This employment impact review was preparedpursuant to section 2102(c)(5) of the Trade Act of 2002 which requires the President to review and report to the Congress on the impact of future trade agreements on U.S. employment, including labor markets. This review presents an overview of the employmentimpact...
This employment impact review was preparedpursuant to section 2102(c)(5) of the Trade
Act of 2002 which requires the President to review and report to the Congress on the
impact of future trade agreements on U.S. employment, including labor markets. This
review presents an overview of the employmentimpact review process, the background
and contents of the U.S-Chile Free Trade Agreement (FTA), and assessments of the
potential economic andemployment effects ofthe FTA. In addition, the review
considers four selected issuesrelated to the FTA that are relevant to employment and
labor markets in the United States: the laborprovisions of the FTA; the investment
provisions in the FTA; the temporary entry provisions for business persons in the FTA;
and trade adjustment assistance (TAA) and other federal programsto assist U.S. workers
that may be displaced by international trade. The Trade Act of 2002 not only included
the Trade Promotion Authority (TPA) but also renewed the TAA programand greatly
expanded and enhanced the coverage,benefits, and services available to workers certified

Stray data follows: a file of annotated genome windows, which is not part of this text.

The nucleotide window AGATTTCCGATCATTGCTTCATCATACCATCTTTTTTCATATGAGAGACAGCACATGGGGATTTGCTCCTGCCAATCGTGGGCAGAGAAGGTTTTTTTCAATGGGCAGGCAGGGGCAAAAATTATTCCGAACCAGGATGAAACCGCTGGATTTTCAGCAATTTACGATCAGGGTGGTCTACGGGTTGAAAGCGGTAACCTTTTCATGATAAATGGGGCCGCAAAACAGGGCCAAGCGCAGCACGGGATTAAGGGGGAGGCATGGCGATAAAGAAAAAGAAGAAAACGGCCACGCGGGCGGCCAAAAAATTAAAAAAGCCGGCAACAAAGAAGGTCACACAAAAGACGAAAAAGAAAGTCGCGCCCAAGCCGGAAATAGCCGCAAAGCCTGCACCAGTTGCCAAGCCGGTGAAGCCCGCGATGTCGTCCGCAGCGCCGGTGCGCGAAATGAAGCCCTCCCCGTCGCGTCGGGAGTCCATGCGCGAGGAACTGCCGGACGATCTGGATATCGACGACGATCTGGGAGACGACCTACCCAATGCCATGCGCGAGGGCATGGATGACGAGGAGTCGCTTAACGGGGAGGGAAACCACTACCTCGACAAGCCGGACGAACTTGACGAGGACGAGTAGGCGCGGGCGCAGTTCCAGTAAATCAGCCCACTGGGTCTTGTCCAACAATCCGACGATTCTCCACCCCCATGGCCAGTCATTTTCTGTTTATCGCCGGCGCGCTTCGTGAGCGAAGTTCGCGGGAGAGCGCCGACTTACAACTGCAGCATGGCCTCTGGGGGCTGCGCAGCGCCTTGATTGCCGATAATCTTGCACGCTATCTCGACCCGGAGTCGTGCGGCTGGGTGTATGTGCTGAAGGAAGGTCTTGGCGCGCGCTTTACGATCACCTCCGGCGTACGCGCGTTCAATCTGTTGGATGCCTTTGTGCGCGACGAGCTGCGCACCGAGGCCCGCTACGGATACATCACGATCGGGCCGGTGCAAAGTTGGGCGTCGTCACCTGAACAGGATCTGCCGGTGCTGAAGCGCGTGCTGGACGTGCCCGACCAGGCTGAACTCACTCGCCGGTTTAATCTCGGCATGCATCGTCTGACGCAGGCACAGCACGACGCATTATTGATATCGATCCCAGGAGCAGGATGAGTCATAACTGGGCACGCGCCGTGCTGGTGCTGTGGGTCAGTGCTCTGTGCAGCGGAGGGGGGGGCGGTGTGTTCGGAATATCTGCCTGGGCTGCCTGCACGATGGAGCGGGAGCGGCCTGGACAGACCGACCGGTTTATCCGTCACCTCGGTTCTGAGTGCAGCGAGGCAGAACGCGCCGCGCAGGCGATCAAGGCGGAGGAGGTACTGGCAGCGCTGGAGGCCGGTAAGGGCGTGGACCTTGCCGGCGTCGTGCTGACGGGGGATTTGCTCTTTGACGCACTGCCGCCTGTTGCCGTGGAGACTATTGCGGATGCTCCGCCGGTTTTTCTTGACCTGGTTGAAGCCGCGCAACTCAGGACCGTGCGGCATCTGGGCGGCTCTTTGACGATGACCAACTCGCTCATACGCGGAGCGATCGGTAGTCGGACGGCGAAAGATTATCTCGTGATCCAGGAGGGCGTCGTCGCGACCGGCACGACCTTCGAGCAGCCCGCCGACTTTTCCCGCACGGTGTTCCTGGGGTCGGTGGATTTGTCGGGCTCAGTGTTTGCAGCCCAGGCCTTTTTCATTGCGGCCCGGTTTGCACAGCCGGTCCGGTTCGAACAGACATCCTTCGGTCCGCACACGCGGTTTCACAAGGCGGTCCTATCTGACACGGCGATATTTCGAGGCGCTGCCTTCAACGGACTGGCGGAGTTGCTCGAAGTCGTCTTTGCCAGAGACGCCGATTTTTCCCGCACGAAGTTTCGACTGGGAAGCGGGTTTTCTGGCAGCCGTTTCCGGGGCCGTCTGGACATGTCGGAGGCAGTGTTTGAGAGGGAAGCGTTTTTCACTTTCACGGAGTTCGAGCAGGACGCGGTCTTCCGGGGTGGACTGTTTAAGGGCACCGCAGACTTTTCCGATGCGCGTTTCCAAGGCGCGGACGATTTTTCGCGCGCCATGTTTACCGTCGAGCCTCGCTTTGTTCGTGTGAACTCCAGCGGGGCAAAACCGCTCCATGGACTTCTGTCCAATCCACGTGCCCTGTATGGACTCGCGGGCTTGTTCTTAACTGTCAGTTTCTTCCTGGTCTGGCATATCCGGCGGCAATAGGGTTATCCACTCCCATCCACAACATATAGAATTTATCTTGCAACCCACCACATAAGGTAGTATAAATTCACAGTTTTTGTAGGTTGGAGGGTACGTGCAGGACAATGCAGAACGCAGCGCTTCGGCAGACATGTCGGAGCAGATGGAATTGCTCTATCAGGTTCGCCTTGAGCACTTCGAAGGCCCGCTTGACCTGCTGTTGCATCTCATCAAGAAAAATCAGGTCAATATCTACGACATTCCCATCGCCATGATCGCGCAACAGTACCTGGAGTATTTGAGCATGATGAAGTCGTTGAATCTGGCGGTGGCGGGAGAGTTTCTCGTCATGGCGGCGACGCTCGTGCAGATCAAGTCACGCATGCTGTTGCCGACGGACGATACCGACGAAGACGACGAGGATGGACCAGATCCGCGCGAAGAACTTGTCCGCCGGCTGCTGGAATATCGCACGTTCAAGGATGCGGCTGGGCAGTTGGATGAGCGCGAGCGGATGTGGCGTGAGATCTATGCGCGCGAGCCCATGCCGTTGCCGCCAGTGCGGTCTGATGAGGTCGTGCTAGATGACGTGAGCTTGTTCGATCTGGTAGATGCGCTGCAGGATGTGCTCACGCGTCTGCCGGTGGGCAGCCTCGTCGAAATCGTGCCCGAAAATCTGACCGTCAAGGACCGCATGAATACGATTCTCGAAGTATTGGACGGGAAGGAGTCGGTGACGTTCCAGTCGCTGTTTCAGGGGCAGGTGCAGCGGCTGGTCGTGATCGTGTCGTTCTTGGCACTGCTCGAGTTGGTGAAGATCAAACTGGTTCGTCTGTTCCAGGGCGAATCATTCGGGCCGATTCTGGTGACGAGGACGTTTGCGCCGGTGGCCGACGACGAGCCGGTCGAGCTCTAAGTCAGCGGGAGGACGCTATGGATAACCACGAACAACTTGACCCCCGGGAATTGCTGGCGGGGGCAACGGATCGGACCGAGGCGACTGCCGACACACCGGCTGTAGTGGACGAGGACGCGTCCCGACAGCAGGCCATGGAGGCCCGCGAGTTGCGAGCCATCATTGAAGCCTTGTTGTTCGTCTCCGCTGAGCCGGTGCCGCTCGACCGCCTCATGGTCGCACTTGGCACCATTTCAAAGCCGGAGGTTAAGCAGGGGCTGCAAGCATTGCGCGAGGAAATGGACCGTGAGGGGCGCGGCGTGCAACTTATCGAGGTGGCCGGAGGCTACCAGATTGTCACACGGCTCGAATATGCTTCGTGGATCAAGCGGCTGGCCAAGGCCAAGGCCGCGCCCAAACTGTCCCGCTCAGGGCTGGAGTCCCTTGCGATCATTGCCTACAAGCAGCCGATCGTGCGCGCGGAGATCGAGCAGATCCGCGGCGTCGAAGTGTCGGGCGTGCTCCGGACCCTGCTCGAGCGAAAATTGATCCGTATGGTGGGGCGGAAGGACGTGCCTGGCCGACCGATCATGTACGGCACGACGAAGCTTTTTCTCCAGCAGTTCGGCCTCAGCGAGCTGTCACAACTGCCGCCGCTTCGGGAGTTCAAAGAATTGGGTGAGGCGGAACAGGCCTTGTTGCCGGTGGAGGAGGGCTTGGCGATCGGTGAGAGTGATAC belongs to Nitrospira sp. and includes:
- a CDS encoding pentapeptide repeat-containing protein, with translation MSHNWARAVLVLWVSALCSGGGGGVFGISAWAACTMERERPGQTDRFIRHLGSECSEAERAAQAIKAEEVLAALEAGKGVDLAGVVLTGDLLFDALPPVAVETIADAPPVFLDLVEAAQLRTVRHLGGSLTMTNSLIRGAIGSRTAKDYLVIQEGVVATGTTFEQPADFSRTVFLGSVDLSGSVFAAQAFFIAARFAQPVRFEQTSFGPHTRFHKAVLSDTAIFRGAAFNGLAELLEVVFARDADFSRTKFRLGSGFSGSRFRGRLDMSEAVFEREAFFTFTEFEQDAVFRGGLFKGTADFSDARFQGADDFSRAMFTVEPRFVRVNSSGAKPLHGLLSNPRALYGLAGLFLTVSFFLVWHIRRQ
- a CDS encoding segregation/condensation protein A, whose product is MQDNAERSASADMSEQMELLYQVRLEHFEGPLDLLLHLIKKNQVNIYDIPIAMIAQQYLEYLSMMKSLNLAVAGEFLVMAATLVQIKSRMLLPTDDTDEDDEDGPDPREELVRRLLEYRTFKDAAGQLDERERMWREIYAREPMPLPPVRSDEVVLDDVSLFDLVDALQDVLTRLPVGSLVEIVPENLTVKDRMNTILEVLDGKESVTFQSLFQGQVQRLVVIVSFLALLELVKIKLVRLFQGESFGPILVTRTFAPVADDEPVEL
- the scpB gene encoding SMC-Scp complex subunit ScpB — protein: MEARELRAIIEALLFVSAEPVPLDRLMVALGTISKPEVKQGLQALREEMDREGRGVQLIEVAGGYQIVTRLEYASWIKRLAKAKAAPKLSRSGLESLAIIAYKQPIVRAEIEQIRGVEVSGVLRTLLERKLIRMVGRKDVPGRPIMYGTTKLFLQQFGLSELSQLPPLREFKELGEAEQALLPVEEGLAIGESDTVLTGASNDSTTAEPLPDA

under the program.
The major finding of this review is, given the current volume, composition, and structure
ofbilateral trade between Chile and the United States, the U.S.-Chile FTA is not
expected to have any significant effects on employment in the United States. The
absence of any significant adverse domestic employment effects fromthe FTA is
attributable to, amongother factors,the gradual removal over a 12-year period of the
remaining U.S. tariffson imports fromChile and safeguards for increases in imports if
they cause serious injuryto a domestic industry.
As Chile’s markets becomemore open to U.S. goods and services with the introduction
of the U.S.-Chile FTA, and U.S. goods becomemore competitive in the Chilean market,
it is expected that U.S. exports to Chile will increase. This especially ought to be the case
for the current leading U.S. exports to Chile such as aircraft, construction and engineering
equipment, motor vehicles, computers, chemical and plastic products,and
telecommunications equipment. New U.S. export opportunities mayalso arise in the
areas of agriculture,manufacturing,and services as the access of U.S.exports to the
relatively small Chileanmarket improves. U.S. imports from Chile are also expectedto
increase as the result of the FTA, especially in products such as fruits, copper, fish,
precious metals, and wine.